Then Java will be a must depending on if you're programming for Android which seems to be the only mobile platform utilizing Java right now. iPhone (Objective-C) Windows Mobile (C++, XNA, ASP.NET/C#). Now speaking from a financial benefit, Java developers are paid extremely well and generally very high. The comment that you need a degree to get a development job in Java is asinine. Don't have a degree, never needed one. Most employers will take a person with
more work related experience under their belt then someone with just a degree and a little work experience.
Fact is, learn a language whatever it maybe. Java, PHP, Objective-C, C++, Ruby, Python, ColdFusion whatever. The most important thing about programming is the logic behind it. Learning how to think like a computer and program like that is key, after mastering that just referring to the API will generally solve almost all problems/roadblocks. After awhile the syntax becomes mostly the same with a few variations.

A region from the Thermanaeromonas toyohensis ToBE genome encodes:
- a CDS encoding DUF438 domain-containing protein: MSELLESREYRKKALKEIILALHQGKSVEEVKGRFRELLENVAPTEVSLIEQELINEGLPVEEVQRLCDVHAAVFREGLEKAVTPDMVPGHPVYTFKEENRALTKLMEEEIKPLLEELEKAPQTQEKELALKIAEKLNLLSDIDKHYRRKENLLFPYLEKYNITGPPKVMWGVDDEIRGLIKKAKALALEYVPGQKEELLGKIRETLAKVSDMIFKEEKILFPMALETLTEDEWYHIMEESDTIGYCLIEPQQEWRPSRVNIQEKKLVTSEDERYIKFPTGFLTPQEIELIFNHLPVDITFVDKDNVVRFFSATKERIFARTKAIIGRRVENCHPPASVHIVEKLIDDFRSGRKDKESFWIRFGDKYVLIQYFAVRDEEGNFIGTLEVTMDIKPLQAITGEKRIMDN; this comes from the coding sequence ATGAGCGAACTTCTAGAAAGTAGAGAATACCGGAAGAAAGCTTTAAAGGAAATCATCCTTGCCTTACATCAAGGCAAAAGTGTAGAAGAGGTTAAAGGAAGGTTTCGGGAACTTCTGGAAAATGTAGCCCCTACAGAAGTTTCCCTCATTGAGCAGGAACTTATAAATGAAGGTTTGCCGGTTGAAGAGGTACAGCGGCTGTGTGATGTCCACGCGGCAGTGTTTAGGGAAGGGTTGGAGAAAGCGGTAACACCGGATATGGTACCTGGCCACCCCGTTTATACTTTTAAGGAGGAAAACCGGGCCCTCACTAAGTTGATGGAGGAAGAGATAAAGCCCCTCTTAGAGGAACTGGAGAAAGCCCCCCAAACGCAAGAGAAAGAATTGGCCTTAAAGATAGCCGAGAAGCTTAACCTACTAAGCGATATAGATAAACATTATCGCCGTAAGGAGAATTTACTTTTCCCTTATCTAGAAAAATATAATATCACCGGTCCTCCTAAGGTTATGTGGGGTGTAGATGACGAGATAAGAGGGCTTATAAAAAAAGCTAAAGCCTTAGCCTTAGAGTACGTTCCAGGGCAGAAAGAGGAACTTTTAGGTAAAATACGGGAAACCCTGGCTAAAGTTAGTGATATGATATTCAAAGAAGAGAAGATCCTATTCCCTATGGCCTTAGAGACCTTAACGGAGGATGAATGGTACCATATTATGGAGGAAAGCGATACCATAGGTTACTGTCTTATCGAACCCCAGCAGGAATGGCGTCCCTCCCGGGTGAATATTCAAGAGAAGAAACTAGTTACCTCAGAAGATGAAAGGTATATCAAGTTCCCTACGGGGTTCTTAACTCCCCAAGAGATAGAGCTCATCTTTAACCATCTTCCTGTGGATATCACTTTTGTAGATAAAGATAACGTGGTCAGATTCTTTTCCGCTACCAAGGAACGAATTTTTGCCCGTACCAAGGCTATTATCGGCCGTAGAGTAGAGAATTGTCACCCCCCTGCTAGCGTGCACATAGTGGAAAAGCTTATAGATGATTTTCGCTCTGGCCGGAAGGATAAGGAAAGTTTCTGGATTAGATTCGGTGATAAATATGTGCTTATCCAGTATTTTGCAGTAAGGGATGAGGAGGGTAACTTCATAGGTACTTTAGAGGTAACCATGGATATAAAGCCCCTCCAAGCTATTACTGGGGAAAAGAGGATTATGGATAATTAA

pulse90 — 2012-06-14T05:37:02-04:00 — #13
if you have a long time then prefer the java and if you have short time then prefer the Ruby, Python. Ruby and python programming tasks with them and they are perfectly suited for web development.
mittineague — 2012-06-14T14:27:41-04:00 — #14
I agree 100%
I've always liked Jave even if a lot of it was, and still is, way over my head. Though I don't know "everything" I've found that when I wanted to do something it was always possible, learning things on an as-needed basis. *It's a big plus if you're comfortable working from the command line.
Other than Applets, most of the Java I've written is for desktop apps that work with my OS, not web pages (i.e. JSP) though AFAIK that arena is mature now.